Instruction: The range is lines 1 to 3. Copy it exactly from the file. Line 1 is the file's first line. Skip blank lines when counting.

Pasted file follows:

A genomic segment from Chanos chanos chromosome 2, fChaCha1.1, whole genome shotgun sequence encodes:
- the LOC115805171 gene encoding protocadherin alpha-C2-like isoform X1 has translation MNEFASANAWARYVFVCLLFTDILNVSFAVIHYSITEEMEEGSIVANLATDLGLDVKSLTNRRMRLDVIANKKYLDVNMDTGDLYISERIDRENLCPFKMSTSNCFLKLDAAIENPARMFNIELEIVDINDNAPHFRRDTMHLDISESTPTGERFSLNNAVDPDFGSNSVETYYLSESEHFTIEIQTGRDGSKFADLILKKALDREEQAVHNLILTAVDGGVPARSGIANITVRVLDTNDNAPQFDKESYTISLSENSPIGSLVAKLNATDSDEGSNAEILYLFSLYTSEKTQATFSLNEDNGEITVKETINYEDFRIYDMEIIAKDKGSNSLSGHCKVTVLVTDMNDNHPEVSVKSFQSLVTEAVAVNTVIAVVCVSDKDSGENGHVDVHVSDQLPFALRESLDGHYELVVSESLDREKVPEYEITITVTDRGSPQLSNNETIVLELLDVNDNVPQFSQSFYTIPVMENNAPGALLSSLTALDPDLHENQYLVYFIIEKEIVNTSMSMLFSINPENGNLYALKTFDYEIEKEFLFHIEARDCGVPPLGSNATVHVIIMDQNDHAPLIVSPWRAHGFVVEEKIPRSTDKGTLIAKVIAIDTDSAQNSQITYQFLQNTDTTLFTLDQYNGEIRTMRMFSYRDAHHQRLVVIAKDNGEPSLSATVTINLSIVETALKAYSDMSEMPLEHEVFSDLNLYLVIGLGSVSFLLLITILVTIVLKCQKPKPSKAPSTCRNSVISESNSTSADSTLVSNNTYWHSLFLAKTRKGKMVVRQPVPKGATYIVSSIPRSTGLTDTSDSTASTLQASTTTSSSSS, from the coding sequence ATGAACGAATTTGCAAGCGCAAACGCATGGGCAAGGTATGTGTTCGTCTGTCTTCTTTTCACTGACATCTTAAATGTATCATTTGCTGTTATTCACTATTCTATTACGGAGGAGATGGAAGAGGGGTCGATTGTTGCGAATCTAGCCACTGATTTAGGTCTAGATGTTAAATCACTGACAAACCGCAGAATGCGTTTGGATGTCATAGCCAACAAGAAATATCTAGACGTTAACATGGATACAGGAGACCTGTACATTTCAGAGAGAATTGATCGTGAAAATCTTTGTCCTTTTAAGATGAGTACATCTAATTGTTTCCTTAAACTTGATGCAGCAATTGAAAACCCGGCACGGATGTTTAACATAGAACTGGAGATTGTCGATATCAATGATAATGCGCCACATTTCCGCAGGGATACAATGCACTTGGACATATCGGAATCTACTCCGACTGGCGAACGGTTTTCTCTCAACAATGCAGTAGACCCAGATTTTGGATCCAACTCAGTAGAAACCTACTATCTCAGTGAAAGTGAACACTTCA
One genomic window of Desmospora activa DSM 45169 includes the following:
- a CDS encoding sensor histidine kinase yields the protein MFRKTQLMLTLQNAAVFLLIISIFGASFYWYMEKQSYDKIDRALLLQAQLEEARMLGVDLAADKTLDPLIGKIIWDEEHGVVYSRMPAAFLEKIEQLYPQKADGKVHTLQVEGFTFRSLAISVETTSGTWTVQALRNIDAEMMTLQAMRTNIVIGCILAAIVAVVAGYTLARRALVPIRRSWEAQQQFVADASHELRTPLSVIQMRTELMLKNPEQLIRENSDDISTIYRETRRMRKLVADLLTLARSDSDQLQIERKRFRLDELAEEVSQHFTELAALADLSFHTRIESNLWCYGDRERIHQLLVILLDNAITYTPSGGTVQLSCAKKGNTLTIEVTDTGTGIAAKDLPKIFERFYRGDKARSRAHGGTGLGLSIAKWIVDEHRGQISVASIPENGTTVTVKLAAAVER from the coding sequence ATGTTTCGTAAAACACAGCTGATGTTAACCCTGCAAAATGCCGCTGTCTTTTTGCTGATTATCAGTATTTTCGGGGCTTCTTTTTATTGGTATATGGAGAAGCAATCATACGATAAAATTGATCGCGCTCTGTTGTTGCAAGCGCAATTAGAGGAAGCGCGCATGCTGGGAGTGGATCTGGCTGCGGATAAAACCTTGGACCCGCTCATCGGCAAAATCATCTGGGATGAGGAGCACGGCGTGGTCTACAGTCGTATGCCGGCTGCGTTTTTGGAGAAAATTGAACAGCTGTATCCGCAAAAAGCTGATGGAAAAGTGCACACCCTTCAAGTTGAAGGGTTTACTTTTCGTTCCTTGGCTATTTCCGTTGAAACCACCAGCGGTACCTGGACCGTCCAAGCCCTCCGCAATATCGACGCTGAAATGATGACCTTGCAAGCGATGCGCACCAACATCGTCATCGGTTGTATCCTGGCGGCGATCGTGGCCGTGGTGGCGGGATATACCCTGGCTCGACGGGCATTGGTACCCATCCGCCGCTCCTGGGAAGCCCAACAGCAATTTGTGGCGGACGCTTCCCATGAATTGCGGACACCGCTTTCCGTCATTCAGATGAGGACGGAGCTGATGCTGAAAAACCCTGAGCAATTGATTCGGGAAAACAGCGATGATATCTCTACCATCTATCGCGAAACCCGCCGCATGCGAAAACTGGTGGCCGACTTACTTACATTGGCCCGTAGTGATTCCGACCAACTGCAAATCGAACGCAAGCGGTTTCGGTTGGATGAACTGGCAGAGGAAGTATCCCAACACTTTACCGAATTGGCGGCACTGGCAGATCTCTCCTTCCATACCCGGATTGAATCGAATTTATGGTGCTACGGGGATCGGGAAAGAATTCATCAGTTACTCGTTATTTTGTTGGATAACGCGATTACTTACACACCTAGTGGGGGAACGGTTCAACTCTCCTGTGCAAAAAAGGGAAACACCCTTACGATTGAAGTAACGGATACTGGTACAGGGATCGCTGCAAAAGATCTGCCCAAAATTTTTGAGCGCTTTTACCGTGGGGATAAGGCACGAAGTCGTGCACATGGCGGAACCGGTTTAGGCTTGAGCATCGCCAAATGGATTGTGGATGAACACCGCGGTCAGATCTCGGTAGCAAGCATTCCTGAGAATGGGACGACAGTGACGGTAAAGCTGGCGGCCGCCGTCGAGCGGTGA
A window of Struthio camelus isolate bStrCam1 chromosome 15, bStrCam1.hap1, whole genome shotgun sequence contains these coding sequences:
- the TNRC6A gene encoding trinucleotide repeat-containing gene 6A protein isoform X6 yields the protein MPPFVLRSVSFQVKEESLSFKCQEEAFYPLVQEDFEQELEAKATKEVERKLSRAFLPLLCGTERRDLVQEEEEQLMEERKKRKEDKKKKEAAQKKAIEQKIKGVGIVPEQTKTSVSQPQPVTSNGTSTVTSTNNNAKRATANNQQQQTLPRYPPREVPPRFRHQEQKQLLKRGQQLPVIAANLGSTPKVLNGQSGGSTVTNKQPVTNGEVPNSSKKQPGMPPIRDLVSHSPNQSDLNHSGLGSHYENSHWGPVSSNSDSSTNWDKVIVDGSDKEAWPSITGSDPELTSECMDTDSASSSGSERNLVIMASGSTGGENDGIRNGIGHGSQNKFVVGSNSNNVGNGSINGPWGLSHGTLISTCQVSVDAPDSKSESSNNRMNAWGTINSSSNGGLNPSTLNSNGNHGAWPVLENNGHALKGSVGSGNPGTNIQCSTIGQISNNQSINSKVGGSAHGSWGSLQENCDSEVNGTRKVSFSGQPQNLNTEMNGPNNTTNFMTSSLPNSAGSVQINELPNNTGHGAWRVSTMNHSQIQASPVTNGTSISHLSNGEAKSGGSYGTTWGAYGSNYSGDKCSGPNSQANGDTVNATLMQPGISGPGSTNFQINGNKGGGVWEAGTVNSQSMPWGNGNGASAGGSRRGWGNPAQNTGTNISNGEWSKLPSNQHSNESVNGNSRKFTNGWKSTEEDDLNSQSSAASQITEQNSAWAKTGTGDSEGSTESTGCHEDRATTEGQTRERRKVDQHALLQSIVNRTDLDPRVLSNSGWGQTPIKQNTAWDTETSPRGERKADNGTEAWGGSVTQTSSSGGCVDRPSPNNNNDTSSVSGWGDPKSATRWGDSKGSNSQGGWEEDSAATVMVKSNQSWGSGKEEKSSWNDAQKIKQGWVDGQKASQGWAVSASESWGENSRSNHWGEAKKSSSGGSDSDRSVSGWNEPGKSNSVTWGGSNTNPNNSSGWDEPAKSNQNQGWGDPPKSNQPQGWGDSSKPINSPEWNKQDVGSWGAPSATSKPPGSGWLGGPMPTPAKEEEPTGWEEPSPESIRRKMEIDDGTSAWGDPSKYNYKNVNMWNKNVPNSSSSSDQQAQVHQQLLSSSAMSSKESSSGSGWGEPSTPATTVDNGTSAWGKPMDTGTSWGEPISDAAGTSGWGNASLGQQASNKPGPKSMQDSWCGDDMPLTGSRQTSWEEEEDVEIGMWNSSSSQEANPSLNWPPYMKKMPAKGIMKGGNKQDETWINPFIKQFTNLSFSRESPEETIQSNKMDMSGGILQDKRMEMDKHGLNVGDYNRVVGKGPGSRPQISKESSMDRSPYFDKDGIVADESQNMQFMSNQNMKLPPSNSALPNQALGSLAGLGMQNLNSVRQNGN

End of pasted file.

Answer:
A genomic segment from Chanos chanos chromosome 2, fChaCha1.1, whole genome shotgun sequence encodes:
- the LOC115805171 gene encoding protocadherin alpha-C2-like isoform X1 has translation MNEFASANAWARYVFVCLLFTDILNVSFAVIHYSITEEMEEGSIVANLATDLGLDVKSLTNRRMRLDVIANKKYLDVNMDTGDLYISERIDRENLCPFKMSTSNCFLKLDAAIENPARMFNIELEIVDINDNAPHFRRDTMHLDISESTPTGERFSLNNAVDPDFGSNSVETYYLSESEHFTIEIQTGRDGSKFADLILKKALDREEQAVHNLILTAVDGGVPARSGIANITVRVLDTNDNAPQFDKESYTISLSENSPIGSLVAKLNATDSDEGSNAEILYLFSLYTSEKTQATFSLNEDNGEITVKETINYEDFRIYDMEIIAKDKGSNSLSGHCKVTVLVTDMNDNHPEVSVKSFQSLVTEAVAVNTVIAVVCVSDKDSGENGHVDVHVSDQLPFALRESLDGHYELVVSESLDREKVPEYEITITVTDRGSPQLSNNETIVLELLDVNDNVPQFSQSFYTIPVMENNAPGALLSSLTALDPDLHENQYLVYFIIEKEIVNTSMSMLFSINPENGNLYALKTFDYEIEKEFLFHIEARDCGVPPLGSNATVHVIIMDQNDHAPLIVSPWRAHGFVVEEKIPRSTDKGTLIAKVIAIDTDSAQNSQITYQFLQNTDTTLFTLDQYNGEIRTMRMFSYRDAHHQRLVVIAKDNGEPSLSATVTINLSIVETALKAYSDMSEMPLEHEVFSDLNLYLVIGLGSVSFLLLITILVTIVLKCQKPKPSKAPSTCRNSVISESNSTSADSTLVSNNTYWHSLFLAKTRKGKMVVRQPVPKGATYIVSSIPRSTGLTDTSDSTASTLQASTTTSSSSS, from the coding sequence ATGAACGAATTTGCAAGCGCAAACGCATGGGCAAGGTATGTGTTCGTCTGTCTTCTTTTCACTGACATCTTAAATGTATCATTTGCTGTTATTCACTATTCTATTACGGAGGAGATGGAAGAGGGGTCGATTGTTGCGAATCTAGCCACTGATTTAGGTCTAGATGTTAAATCACTGACAAACCGCAGAATGCGTTTGGATGTCATAGCCAACAAGAAATATCTAGACGTTAACATGGATACAGGAGACCTGTACATTTCAGAGAGAATTGATCGTGAAAATCTTTGTCCTTTTAAGATGAGTACATCTAATTGTTTCCTTAAACTTGATGCAGCAATTGAAAACCCGGCACGGATGTTTAACATAGAACTGGAGATTGTCGATATCAATGATAATGCGCCACATTTCCGCAGGGATACAATGCACTTGGACATATCGGAATCTACTCCGACTGGCGAACGGTTTTCTCTCAACAATGCAGTAGACCCAGATTTTGGATCCAACTCAGTAGAAACCTACTATCTCAGTGAAAGTGAACACTTCA
One genomic window of Desmospora activa DSM 45169 includes the following: